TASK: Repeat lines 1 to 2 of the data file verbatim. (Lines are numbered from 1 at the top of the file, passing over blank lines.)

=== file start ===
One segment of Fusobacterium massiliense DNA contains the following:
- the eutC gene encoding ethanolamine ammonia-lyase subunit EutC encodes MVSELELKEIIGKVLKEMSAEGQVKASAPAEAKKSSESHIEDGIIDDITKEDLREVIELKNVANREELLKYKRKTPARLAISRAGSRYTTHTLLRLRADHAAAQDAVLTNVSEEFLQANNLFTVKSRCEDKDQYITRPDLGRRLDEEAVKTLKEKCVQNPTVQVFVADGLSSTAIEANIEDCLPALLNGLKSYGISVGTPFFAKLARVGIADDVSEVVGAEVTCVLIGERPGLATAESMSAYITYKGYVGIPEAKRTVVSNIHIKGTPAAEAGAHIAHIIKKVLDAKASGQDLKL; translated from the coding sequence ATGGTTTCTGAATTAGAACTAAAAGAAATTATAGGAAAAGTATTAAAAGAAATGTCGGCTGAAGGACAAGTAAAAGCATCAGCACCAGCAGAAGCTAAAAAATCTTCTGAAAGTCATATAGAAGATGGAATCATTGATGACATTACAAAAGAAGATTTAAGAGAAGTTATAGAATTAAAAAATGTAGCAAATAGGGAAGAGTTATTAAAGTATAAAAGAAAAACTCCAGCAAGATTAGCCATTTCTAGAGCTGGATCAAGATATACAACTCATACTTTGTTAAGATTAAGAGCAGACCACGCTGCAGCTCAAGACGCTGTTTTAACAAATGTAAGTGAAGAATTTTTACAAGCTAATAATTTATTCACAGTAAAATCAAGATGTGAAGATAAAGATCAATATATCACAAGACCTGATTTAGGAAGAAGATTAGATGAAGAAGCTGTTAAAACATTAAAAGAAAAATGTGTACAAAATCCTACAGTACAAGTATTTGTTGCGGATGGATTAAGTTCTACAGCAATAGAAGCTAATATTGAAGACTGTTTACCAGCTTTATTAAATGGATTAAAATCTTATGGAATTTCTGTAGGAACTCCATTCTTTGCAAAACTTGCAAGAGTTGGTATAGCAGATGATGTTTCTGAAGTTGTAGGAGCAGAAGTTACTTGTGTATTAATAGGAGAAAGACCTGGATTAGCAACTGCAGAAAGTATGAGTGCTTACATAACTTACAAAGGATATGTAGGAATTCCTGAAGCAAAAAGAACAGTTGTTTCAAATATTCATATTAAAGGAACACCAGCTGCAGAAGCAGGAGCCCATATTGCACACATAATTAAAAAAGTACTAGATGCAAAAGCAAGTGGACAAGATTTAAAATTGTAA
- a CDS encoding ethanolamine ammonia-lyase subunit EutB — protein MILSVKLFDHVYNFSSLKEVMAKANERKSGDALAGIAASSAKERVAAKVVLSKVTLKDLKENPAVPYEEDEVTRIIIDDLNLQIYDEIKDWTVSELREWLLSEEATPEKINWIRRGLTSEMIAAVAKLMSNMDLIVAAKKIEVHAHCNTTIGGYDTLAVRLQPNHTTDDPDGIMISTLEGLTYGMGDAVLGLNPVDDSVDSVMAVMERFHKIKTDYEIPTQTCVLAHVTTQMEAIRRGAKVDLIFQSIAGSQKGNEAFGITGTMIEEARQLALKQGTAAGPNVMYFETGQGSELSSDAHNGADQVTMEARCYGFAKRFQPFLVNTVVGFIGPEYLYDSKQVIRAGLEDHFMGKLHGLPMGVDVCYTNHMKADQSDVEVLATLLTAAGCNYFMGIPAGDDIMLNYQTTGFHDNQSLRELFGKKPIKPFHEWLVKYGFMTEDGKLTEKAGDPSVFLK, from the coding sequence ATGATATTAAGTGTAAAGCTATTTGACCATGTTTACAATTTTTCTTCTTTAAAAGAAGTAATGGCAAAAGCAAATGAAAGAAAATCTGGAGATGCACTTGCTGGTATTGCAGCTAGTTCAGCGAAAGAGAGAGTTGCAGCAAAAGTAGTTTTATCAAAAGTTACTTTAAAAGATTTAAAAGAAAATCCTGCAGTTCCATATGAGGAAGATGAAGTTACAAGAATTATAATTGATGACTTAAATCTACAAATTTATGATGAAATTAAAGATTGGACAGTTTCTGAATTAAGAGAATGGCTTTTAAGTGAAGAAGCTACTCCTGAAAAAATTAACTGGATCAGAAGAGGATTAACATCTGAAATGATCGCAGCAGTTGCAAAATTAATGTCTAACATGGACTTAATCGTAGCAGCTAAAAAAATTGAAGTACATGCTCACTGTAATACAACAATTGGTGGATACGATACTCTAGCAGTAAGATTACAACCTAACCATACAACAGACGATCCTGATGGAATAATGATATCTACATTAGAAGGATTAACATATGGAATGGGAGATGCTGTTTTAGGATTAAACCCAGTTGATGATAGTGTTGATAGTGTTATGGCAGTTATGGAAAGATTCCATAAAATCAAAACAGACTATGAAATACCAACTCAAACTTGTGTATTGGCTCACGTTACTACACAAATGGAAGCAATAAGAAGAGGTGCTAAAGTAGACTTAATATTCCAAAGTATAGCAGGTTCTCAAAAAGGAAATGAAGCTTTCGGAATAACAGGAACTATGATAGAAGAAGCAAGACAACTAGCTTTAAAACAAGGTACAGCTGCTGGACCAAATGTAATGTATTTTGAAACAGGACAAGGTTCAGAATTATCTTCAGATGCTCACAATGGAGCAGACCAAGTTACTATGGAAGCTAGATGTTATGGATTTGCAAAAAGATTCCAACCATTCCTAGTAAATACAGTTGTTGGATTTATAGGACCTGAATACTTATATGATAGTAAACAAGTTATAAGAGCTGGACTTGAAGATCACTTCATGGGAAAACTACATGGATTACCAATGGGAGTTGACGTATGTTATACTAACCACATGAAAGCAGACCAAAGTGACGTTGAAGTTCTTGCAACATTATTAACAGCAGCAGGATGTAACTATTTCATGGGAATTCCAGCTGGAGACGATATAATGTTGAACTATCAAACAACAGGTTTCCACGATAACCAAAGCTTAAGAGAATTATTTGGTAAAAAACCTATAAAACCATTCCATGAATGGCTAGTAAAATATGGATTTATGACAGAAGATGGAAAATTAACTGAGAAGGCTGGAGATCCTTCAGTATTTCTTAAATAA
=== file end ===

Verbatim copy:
One segment of Fusobacterium massiliense DNA contains the following:
- the eutC gene encoding ethanolamine ammonia-lyase subunit EutC encodes MVSELELKEIIGKVLKEMSAEGQVKASAPAEAKKSSESHIEDGIIDDITKEDLREVIELKNVANREELLKYKRKTPARLAISRAGSRYTTHTLLRLRADHAAAQDAVLTNVSEEFLQANNLFTVKSRCEDKDQYITRPDLGRRLDEEAVKTLKEKCVQNPTVQVFVADGLSSTAIEANIEDCLPALLNGLKSYGISVGTPFFAKLARVGIADDVSEVVGAEVTCVLIGERPGLATAESMSAYITYKGYVGIPEAKRTVVSNIHIKGTPAAEAGAHIAHIIKKVLDAKASGQDLKL; translated from the coding sequence ATGGTTTCTGAATTAGAACTAAAAGAAATTATAGGAAAAGTATTAAAAGAAATGTCGGCTGAAGGACAAGTAAAAGCATCAGCACCAGCAGAAGCTAAAAAATCTTCTGAAAGTCATATAGAAGATGGAATCATTGATGACATTACAAAAGAAGATTTAAGAGAAGTTATAGAATTAAAAAATGTAGCAAATAGGGAAGAGTTATTAAAGTATAAAAGAAAAACTCCAGCAAGATTAGCCATTTCTAGAGCTGGATCAAGATATACAACTCATACTTTGTTAAGATTAAGAGCAGACCACGCTGCAGCTCAAGACGCTGTTTTAACAAATGTAAGTGAAGAATTTTTACAAGCTAATAATTTATTCACAGTAAAATCAAGATGTGAAGATAAAGATCAATATATCACAAGACCTGATTTAGGAAGAAGATTAGATGAAGAAGCTGTTAAAACATTAAAAGAAAAATGTGTACAAAATCCTACAGTACAAGTATTTGTTGCGGATGGATTAAGTTCTACAGCAATAGAAGCTAATATTGAAGACTGTTTACCAGCTTTATTAAATGGATTAAAATCTTATGGAATTTCTGTAGGAACTCCATTCTTTGCAAAACTTGCAAGAGTTGGTATAGCAGATGATGTTTCTGAAGTTGTAGGAGCAGAAGTTACTTGTGTATTAATAGGAGAAAGACCTGGATTAGCAACTGCAGAAAGTATGAGTGCTTACATAACTTACAAAGGATATGTAGGAATTCCTGAAGCAAAAAGAACAGTTGTTTCAAATATTCATATTAAAGGAACACCAGCTGCAGAAGCAGGAGCCCATATTGCACACATAATTAAAAAAGTACTAGATGCAAAAGCAAGTGGACAAGATTTAAAATTGTAA